Saturday, February 15, 2014
Africa Is My Home: A Child of the Amistad by Monica Edinger
When Sarah Magru Kinnson was nine years old, her father pawned her to work as a servant for another man in their village, because he had debts he couldn't pay. It was only supposed to be until the harvest came in and her father could pay off his debt, but slave traders saw her and offered more money than her father could ever hope to pay. So, Magulu, or Sarah as she became known later, ended up as one of the three captured children on a slave ship bound for Cuba. There they were sold and ended up on the infamous ship, Amistad, bound for the United States.
The captured Africans didn't know what was going to happen to them and the sailors indicated that they intended to eat them. The adult males on the ship staged a successful revolt and ended up in charge of the ship. They tried to force the surviving crew to sail them back to Africa, but the captain sailed the ship back to towards the U.S. every night, in hopes of being rescued. Eventually, that happened and the ship was brought to Connecticut and the Africans were held at the New Haven jail until a trial could be held and their fate decided.
This process took several years, as the trial progressed from the court in New Haven all the way to the Supreme Court. During this time, Sarah and her companions, Kagne and Teme, were educated and dressed like Americans. Sarah also converted to Christianity while she was in New England.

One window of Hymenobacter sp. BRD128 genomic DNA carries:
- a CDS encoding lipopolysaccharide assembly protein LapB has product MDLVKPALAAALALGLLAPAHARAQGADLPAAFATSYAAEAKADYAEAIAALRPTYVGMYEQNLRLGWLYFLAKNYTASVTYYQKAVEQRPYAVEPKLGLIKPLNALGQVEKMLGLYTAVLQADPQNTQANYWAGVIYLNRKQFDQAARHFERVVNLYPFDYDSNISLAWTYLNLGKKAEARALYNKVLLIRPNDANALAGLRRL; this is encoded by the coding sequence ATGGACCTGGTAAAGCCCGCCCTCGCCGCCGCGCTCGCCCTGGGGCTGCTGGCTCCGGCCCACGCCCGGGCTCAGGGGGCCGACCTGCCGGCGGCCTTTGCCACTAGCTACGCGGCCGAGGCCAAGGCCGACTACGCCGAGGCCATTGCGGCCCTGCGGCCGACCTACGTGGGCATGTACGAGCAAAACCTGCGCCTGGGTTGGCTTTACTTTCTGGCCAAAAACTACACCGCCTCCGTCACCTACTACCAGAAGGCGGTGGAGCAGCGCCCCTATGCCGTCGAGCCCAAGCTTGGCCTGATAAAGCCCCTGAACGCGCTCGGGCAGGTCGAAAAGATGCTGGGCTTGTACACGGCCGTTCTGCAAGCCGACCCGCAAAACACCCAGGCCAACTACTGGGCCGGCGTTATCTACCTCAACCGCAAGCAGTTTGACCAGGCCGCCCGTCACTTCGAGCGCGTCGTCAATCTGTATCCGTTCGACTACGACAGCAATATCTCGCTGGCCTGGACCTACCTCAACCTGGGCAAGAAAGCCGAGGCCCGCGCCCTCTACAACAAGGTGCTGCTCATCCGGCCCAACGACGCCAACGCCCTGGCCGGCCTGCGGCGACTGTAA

When the Supreme Court upheld the lower court decisions that the seizure of the Africans was unlawful and that they were to be returned to Africa, there was no money for ship to return them. As they waited for funds to be raised, the three children continued their education.
The author of this historical fiction book performed extensive research and relied heavily on the Sarah's letters, which have been preserved by the Tulane University Amistad Research Center. Her interest was piqued when she first visited an Amistad exhibit and discovered that there were children aboard the infamous ship. She was also intrigued because the captives were from Sierra Leone, where she had been a Peace Corps volunteer.
Like the author, I didn't know that there were children aboard the Amistad. I found this fictionalized version of Sarah's life fascinating as I contemplated all she endured and striking contrast between the life she left, the life that was forced upon her and the life she chose, once she was an adult. The book is short, 64 pages, and there are numerous beautiful, colorful illustrations. This would be a good choice for anyone interested in the subject of the Amistad or the history of the slave trade. It would also be a good choice for a reluctant reader who has an historical fiction assignment. 2013